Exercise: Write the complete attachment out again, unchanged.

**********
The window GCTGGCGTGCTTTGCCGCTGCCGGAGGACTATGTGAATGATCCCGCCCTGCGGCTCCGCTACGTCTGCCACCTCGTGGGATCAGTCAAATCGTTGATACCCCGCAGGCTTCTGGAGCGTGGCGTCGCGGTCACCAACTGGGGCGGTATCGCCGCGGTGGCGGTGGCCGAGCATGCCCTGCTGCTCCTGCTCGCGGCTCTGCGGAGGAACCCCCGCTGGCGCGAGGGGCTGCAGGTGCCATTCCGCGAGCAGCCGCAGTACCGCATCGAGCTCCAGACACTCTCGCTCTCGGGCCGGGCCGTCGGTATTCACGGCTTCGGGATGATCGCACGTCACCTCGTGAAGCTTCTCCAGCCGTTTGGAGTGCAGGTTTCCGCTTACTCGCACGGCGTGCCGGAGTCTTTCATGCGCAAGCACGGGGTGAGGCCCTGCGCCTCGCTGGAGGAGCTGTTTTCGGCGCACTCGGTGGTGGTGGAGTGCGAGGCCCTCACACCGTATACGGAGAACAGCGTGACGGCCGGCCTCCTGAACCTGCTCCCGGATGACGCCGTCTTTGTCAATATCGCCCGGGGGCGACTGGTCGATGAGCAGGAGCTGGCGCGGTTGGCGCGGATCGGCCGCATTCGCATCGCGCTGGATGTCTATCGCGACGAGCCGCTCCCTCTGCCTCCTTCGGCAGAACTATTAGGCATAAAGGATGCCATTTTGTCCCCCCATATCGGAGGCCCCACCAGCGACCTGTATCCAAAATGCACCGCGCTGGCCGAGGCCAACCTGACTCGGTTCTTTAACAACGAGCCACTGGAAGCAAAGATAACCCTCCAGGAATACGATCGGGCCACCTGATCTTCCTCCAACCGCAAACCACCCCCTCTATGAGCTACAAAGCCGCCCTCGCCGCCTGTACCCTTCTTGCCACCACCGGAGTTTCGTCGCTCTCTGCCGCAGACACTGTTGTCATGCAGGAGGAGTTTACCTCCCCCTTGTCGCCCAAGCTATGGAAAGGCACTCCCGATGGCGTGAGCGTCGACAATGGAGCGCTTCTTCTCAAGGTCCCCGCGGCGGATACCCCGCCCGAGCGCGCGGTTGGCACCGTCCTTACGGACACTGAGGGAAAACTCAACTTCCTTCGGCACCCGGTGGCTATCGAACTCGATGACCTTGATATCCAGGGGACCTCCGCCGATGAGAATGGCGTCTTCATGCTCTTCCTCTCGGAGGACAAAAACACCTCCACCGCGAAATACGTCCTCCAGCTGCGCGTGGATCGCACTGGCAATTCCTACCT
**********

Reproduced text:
The window GCTGGCGTGCTTTGCCGCTGCCGGAGGACTATGTGAATGATCCCGCCCTGCGGCTCCGCTACGTCTGCCACCTCGTGGGATCAGTCAAATCGTTGATACCCCGCAGGCTTCTGGAGCGTGGCGTCGCGGTCACCAACTGGGGCGGTATCGCCGCGGTGGCGGTGGCCGAGCATGCCCTGCTGCTCCTGCTCGCGGCTCTGCGGAGGAACCCCCGCTGGCGCGAGGGGCTGCAGGTGCCATTCCGCGAGCAGCCGCAGTACCGCATCGAGCTCCAGACACTCTCGCTCTCGGGCCGGGCCGTCGGTATTCACGGCTTCGGGATGATCGCACGTCACCTCGTGAAGCTTCTCCAGCCGTTTGGAGTGCAGGTTTCCGCTTACTCGCACGGCGTGCCGGAGTCTTTCATGCGCAAGCACGGGGTGAGGCCCTGCGCCTCGCTGGAGGAGCTGTTTTCGGCGCACTCGGTGGTGGTGGAGTGCGAGGCCCTCACACCGTATACGGAGAACAGCGTGACGGCCGGCCTCCTGAACCTGCTCCCGGATGACGCCGTCTTTGTCAATATCGCCCGGGGGCGACTGGTCGATGAGCAGGAGCTGGCGCGGTTGGCGCGGATCGGCCGCATTCGCATCGCGCTGGATGTCTATCGCGACGAGCCGCTCCCTCTGCCTCCTTCGGCAGAACTATTAGGCATAAAGGATGCCATTTTGTCCCCCCATATCGGAGGCCCCACCAGCGACCTGTATCCAAAATGCACCGCGCTGGCCGAGGCCAACCTGACTCGGTTCTTTAACAACGAGCCACTGGAAGCAAAGATAACCCTCCAGGAATACGATCGGGCCACCTGATCTTCCTCCAACCGCAAACCACCCCCTCTATGAGCTACAAAGCCGCCCTCGCCGCCTGTACCCTTCTTGCCACCACCGGAGTTTCGTCGCTCTCTGCCGCAGACACTGTTGTCATGCAGGAGGAGTTTACCTCCCCCTTGTCGCCCAAGCTATGGAAAGGCACTCCCGATGGCGTGAGCGTCGACAATGGAGCGCTTCTTCTCAAGGTCCCCGCGGCGGATACCCCGCCCGAGCGCGCGGTTGGCACCGTCCTTACGGACACTGAGGGAAAACTCAACTTCCTTCGGCACCCGGTGGCTATCGAACTCGATGACCTTGATATCCAGGGGACCTCCGCCGATGAGAATGGCGTCTTCATGCTCTTCCTCTCGGAGGACAAAAACACCTCCACCGCGAAATACGTCCTCCAGCTGCGCGTGGATCGCACTGGCAATTCCTACCT